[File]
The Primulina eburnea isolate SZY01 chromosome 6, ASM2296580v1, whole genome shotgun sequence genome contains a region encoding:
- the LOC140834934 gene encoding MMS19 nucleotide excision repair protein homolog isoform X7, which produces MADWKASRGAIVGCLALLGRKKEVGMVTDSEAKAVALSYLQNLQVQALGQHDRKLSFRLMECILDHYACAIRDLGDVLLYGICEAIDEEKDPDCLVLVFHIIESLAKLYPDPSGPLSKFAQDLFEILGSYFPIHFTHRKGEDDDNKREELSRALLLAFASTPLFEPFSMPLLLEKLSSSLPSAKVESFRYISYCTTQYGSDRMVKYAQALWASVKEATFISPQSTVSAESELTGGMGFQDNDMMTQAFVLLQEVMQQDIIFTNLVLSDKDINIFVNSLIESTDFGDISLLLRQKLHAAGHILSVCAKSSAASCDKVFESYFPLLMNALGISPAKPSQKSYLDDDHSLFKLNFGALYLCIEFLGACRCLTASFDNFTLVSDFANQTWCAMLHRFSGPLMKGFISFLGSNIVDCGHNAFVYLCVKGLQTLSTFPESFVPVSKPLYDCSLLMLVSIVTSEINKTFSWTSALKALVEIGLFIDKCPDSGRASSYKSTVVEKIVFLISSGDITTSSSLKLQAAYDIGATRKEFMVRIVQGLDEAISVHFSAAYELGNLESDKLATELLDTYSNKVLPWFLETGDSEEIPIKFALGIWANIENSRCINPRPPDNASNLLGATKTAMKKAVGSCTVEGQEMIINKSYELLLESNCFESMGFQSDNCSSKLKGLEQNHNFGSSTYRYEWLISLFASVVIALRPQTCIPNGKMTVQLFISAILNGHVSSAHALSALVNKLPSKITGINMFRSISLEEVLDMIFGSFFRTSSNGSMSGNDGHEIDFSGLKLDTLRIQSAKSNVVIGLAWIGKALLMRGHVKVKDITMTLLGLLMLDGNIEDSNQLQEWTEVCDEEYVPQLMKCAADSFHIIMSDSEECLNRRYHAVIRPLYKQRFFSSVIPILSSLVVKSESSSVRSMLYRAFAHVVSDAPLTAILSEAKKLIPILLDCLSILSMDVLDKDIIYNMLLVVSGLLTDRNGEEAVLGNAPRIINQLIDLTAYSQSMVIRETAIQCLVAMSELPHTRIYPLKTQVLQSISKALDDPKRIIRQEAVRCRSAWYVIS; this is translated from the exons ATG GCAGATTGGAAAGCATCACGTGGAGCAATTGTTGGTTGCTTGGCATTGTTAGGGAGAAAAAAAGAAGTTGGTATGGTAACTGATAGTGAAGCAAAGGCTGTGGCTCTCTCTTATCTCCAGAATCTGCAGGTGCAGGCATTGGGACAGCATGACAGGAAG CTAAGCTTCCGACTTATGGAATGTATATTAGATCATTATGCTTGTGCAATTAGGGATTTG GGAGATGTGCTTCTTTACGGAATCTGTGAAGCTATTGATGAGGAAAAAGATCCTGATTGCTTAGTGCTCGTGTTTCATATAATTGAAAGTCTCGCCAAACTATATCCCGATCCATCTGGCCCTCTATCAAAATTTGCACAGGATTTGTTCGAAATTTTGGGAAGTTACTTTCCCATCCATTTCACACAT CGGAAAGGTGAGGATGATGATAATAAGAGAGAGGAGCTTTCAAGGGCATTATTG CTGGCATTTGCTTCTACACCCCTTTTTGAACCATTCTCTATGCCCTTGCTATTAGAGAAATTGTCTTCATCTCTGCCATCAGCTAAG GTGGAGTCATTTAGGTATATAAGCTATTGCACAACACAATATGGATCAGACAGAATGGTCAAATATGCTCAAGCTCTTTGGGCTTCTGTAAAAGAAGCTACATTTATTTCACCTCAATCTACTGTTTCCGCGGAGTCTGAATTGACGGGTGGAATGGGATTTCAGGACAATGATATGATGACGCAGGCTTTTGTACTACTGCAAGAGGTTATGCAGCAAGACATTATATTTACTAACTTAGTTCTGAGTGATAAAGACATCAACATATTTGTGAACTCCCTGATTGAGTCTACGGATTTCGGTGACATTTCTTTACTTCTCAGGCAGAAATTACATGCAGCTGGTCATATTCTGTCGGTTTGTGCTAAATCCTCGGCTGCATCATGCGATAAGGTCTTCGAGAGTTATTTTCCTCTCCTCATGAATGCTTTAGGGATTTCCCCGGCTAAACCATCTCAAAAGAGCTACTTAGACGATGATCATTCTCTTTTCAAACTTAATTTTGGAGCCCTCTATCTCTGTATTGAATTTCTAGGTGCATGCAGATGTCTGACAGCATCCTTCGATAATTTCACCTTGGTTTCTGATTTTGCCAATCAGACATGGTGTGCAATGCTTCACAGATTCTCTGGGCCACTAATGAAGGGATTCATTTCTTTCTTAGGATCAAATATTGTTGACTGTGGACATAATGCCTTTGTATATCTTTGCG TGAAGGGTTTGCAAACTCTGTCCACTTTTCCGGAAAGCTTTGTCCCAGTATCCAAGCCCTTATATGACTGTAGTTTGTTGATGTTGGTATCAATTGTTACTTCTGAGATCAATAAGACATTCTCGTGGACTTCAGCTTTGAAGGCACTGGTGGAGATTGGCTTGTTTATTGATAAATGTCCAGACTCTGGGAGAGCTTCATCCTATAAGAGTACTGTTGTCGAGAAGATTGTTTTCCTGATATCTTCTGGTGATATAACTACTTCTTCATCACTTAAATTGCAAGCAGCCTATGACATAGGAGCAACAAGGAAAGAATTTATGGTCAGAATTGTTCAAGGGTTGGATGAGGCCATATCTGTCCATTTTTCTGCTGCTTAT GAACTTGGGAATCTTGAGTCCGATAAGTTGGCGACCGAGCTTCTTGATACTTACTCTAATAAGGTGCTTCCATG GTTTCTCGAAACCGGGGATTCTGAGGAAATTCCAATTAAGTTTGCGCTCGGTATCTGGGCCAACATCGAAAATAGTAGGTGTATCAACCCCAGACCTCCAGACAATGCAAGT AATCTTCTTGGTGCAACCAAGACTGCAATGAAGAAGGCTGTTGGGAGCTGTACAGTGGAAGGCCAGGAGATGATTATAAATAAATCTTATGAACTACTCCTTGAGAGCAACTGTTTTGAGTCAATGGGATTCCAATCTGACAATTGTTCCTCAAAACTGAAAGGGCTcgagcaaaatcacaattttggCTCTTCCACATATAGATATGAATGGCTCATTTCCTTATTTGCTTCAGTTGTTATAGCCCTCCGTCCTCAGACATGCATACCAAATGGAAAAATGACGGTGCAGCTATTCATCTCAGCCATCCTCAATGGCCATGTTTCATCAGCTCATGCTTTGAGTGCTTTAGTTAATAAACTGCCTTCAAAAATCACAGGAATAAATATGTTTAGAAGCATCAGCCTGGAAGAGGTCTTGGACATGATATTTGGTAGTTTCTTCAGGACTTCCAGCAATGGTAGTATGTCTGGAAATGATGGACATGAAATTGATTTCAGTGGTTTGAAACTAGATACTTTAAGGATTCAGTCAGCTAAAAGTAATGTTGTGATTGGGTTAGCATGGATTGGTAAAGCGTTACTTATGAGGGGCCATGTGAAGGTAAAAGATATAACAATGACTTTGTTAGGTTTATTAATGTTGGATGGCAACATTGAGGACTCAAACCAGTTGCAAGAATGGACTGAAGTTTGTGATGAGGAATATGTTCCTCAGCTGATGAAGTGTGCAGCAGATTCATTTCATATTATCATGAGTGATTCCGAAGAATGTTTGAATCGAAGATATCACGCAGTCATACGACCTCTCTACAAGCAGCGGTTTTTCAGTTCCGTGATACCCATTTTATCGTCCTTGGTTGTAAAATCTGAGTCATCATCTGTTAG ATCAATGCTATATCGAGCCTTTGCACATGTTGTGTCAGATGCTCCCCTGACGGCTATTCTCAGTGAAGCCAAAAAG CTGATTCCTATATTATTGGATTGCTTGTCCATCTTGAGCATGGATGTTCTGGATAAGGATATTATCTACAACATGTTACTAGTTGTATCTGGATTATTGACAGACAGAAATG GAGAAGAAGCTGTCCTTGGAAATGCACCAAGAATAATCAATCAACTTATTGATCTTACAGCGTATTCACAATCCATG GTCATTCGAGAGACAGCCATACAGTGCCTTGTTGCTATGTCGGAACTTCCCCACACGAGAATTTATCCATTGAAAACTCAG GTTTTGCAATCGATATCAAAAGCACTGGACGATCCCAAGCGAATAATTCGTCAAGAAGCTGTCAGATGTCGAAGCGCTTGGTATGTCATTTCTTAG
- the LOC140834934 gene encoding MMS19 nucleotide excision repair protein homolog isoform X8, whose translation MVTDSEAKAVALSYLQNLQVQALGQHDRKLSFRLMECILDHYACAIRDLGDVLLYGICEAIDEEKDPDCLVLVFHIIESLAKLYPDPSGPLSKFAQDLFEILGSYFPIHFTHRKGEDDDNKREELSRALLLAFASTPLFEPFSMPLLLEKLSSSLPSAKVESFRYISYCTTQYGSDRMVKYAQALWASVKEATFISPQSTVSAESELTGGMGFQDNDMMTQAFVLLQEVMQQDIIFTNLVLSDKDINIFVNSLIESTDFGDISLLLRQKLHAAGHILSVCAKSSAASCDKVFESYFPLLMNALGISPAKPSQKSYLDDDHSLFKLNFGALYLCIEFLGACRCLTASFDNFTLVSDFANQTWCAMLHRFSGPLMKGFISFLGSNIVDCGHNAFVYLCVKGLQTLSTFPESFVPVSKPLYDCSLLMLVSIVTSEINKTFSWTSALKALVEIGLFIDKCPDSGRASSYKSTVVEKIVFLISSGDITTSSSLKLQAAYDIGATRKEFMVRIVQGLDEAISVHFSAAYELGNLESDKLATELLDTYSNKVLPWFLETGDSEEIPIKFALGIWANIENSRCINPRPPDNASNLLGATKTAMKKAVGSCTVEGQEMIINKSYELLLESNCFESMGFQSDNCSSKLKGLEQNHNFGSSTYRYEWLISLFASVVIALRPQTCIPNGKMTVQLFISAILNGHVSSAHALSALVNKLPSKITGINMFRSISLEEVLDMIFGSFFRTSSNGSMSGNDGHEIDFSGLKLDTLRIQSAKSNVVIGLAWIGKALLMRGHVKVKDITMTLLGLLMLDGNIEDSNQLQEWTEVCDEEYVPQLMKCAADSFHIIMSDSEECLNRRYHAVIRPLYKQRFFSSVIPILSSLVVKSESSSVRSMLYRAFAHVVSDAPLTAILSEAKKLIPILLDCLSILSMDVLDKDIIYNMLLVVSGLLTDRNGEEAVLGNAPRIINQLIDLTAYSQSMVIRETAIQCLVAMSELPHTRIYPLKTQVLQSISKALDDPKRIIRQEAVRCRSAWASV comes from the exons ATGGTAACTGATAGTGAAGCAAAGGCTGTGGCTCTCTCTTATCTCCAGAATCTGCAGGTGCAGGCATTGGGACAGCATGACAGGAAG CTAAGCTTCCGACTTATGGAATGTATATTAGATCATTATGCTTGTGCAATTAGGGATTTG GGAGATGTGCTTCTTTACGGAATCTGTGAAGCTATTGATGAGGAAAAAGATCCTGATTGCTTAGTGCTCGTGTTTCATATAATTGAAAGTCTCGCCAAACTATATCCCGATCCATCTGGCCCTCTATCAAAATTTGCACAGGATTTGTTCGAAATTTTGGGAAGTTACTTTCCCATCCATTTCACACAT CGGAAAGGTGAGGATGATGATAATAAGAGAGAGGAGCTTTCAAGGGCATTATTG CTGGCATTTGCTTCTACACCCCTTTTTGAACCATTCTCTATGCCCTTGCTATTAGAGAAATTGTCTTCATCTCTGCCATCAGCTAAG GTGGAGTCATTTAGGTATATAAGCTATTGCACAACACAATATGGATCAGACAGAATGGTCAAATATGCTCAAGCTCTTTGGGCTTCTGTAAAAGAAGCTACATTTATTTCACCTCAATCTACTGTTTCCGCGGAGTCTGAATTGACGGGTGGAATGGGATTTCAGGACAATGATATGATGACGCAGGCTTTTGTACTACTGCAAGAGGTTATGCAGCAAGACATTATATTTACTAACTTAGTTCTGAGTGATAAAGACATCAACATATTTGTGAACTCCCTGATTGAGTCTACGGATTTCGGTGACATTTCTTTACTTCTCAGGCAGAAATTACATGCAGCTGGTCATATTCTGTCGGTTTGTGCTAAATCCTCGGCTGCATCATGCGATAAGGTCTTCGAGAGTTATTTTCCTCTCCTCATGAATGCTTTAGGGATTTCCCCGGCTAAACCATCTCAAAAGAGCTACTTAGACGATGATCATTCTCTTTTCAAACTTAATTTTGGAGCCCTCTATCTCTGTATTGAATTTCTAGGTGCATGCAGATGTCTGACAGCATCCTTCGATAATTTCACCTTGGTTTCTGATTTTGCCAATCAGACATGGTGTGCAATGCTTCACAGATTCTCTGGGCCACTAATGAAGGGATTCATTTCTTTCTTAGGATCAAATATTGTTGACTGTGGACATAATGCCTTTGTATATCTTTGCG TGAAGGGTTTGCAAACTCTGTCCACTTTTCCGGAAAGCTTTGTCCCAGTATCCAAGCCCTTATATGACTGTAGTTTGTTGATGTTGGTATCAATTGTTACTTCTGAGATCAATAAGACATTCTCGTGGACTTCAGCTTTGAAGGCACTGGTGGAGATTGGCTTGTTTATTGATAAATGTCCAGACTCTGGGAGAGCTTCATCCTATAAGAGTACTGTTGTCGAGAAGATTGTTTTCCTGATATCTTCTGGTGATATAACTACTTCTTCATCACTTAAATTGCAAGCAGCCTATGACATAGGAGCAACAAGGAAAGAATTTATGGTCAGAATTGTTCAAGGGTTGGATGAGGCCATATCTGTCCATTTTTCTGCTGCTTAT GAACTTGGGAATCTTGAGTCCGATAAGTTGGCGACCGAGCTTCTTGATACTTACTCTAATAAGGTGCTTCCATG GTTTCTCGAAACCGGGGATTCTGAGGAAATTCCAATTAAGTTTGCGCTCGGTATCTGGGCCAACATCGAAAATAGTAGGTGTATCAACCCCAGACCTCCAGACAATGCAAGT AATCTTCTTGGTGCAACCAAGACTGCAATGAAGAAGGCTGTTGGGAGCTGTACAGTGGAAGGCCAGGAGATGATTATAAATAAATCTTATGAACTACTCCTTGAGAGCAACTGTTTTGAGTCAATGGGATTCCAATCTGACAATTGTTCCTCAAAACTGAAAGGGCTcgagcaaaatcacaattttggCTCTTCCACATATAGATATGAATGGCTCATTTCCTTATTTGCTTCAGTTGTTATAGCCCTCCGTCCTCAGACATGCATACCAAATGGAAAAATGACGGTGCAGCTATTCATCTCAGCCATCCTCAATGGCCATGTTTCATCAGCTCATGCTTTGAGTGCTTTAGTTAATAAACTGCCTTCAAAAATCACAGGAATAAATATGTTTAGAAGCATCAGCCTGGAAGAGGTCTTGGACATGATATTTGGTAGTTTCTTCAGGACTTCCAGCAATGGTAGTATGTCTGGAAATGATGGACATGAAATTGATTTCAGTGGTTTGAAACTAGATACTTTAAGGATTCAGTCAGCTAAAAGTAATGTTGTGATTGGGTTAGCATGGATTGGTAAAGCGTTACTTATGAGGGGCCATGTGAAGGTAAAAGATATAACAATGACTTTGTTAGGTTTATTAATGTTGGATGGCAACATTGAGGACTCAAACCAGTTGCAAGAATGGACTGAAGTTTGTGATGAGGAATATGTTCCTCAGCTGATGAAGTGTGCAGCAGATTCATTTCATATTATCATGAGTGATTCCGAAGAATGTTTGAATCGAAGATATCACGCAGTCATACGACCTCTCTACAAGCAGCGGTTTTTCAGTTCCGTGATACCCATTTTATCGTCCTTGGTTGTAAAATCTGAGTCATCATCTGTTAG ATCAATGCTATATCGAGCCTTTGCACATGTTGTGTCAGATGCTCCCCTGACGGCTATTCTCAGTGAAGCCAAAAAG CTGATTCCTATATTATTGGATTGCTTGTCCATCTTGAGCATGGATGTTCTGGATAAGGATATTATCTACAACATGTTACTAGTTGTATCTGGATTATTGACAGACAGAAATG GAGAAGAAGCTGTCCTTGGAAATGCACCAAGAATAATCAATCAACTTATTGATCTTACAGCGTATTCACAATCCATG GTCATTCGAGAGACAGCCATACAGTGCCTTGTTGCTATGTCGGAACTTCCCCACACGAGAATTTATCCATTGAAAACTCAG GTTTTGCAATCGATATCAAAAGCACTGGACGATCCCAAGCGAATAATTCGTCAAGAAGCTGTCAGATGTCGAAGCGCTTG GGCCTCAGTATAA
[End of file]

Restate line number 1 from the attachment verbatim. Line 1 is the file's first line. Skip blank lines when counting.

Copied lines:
The Primulina eburnea isolate SZY01 chromosome 6, ASM2296580v1, whole genome shotgun sequence genome contains a region encoding: